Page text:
The UCLA Clinical Genomics Center provides a comprehensive analysis and diagnostic interpretation of a patient's entire protein-encoding genome by searching through 37 million base pairs in 20,000 genes to potentially locate the single DNA change responsible for the patient's disorder. Rather than analyzing genes one-by-one, this universal diagnostic service simultaneously investigates all possible causative genes in a time- and cost-effective manner and includes certified genetic counselors for pre- and post-test counseling as well as consultation from specialist physicians. This service utilizes next generation sequencing technology, state-of-the-art computational and bioinformatic resources, and integrated laboratory information systems to deliver a precise genetic diagnosis for the benefit of patients and physicians. UCLA researchers are working on a variety of diseases to better understand and identify the genetic underpinnings that can lead to targeted treatments and therapeutics for patients with known genetic mutations.
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Center for Autism Research and Treatment (CART)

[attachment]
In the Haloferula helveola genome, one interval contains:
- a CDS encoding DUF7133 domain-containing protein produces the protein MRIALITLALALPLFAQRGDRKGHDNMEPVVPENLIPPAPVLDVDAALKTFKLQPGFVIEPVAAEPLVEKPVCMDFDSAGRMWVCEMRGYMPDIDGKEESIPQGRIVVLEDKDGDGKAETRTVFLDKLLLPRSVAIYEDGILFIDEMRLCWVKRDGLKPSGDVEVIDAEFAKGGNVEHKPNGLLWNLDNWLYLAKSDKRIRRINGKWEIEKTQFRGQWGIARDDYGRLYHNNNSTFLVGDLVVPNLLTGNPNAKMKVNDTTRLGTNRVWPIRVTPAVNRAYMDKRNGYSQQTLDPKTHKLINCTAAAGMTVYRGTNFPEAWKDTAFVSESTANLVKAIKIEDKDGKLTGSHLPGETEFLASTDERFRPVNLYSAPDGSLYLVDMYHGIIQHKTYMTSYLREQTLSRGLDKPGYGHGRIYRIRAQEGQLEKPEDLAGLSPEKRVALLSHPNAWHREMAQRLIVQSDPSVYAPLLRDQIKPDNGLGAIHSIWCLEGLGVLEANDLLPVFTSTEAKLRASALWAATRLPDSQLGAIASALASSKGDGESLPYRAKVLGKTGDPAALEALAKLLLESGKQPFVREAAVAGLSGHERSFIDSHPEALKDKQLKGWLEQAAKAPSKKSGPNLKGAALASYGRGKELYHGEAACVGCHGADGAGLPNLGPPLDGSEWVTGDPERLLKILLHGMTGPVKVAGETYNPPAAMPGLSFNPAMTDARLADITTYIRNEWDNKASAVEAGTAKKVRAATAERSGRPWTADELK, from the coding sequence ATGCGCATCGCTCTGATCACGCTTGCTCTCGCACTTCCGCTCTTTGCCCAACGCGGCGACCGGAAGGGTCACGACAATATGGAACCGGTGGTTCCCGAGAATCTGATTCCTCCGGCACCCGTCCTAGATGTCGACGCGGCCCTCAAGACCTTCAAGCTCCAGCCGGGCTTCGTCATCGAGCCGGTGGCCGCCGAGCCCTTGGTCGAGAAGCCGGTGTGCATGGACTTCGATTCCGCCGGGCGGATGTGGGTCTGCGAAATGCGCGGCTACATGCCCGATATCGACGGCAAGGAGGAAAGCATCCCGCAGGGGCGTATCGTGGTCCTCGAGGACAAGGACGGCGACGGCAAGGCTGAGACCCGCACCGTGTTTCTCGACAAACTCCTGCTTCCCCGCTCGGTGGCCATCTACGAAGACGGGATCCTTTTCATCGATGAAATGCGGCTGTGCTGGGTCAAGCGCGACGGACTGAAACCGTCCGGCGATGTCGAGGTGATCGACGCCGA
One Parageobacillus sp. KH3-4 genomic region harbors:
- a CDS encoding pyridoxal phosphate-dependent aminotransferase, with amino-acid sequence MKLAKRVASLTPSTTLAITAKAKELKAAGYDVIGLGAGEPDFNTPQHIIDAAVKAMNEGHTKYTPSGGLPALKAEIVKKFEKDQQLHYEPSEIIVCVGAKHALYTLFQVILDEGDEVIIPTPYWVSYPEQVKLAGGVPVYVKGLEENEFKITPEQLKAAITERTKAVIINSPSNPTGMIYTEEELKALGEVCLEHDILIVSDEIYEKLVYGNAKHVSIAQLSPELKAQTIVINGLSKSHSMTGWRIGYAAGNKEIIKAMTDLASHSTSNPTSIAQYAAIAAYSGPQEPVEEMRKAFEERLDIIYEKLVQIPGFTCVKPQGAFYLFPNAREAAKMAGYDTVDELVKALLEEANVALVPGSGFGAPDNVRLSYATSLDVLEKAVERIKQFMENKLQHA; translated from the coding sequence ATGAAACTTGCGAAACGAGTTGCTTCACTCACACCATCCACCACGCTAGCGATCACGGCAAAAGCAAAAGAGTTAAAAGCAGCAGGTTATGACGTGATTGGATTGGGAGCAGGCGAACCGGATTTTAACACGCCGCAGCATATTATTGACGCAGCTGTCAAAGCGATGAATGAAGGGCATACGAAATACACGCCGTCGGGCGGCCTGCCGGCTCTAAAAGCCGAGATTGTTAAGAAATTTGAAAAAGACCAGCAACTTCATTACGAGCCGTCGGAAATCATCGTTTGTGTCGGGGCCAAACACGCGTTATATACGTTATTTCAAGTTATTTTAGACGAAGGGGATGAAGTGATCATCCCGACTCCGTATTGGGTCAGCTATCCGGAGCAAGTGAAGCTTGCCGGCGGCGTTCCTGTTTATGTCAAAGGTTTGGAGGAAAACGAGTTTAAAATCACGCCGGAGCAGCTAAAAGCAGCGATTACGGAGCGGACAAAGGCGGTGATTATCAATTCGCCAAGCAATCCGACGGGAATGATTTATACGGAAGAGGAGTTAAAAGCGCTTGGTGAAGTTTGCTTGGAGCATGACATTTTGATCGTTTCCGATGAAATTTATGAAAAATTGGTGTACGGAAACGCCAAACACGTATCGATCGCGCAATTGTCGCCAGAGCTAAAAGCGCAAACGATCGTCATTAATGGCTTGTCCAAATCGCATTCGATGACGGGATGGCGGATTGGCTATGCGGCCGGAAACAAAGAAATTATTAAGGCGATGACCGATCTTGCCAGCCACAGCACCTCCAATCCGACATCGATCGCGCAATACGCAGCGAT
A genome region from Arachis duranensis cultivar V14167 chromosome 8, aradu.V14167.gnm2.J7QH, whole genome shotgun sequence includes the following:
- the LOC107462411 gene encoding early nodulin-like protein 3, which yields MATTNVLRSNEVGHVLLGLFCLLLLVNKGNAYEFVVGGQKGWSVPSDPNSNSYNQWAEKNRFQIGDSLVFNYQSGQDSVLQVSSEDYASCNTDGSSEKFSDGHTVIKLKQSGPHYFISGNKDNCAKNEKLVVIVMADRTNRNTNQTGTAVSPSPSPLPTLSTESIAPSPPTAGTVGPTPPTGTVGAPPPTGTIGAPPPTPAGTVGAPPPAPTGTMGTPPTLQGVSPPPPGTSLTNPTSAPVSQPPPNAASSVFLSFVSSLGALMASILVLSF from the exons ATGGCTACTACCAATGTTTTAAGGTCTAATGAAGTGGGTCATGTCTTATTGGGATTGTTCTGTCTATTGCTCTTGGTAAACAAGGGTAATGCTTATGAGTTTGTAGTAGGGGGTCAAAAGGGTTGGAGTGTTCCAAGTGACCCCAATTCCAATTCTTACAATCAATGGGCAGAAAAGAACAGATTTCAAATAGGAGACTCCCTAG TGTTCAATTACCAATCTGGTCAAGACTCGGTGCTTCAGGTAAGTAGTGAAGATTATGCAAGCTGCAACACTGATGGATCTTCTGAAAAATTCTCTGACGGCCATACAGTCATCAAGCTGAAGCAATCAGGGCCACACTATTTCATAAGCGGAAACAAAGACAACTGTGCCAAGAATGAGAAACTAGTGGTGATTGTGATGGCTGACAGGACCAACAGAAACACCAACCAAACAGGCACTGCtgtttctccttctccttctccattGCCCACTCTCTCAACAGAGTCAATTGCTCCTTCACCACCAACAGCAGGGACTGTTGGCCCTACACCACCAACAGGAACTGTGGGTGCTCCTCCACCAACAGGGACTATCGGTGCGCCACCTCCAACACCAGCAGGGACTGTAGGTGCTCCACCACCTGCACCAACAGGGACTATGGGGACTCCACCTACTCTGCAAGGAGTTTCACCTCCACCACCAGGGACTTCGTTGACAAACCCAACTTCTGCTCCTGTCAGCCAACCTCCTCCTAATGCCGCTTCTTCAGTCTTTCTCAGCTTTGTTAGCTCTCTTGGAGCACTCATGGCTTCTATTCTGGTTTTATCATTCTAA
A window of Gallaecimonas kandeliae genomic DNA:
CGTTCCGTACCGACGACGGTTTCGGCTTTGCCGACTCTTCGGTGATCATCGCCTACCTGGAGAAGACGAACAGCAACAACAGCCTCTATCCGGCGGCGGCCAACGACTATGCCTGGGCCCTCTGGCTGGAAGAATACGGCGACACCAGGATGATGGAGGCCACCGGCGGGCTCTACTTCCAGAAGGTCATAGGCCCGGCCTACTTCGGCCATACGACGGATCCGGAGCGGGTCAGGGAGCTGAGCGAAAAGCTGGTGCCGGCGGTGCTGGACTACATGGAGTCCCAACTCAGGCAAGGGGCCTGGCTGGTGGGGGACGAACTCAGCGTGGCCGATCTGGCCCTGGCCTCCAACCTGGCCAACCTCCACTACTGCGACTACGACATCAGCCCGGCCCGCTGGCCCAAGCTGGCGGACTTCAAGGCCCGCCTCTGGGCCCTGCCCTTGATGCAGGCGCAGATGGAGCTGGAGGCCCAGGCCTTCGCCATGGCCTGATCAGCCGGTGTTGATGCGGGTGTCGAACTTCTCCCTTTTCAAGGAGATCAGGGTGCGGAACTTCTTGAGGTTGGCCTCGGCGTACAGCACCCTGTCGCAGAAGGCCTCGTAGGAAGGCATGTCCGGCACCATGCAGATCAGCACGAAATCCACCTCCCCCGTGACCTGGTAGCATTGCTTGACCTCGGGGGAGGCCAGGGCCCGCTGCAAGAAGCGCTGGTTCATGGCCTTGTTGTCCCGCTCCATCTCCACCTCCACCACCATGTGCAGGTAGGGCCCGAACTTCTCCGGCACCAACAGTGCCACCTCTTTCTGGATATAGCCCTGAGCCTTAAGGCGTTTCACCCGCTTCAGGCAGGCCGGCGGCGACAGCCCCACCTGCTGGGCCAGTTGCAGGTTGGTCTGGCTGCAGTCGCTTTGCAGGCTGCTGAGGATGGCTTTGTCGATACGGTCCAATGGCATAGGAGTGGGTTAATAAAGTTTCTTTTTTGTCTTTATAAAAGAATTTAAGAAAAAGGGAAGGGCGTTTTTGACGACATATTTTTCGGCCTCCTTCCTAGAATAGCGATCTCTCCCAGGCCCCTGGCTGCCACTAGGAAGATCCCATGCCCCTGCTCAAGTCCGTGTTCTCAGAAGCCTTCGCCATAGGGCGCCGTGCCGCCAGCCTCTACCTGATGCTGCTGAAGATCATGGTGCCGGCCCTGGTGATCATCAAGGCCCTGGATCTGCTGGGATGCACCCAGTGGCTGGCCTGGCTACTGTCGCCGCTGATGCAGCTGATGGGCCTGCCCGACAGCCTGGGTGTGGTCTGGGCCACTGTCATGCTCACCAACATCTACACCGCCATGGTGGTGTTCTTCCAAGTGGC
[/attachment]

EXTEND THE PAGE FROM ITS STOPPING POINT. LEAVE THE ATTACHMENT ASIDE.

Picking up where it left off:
Genetic testing, including chromosomal microarray and exome sequencing is a first line diagnostic in ASD, since we can now explain the genetic cause of a patient’s autism in nearly 20% of patients. This number grows every few months. Diagnosis using sequencing to identify the specific genetic basis of ASD in an individual is a prime example of precision medicine. To address the growing demand for diagnosis, treatment and scientific research, UCLA established the Center for Autism Research and Treatment (CART) in 2003, as one of eight centers participating in a federally funded research initiative titled "Studies to Advance Autism Research and Treatment (STAART). Subsequently, UCLA's autism center has remained in a leading national and international role, supported by more than three Autism Center of Excellence grants. This comprehensive, collaborative effort with the schools of education, psychology, neuroscience and genetics, psychiatry and neurology is known throughout the world for its research leadership and novel insights into autism spectrum disorders.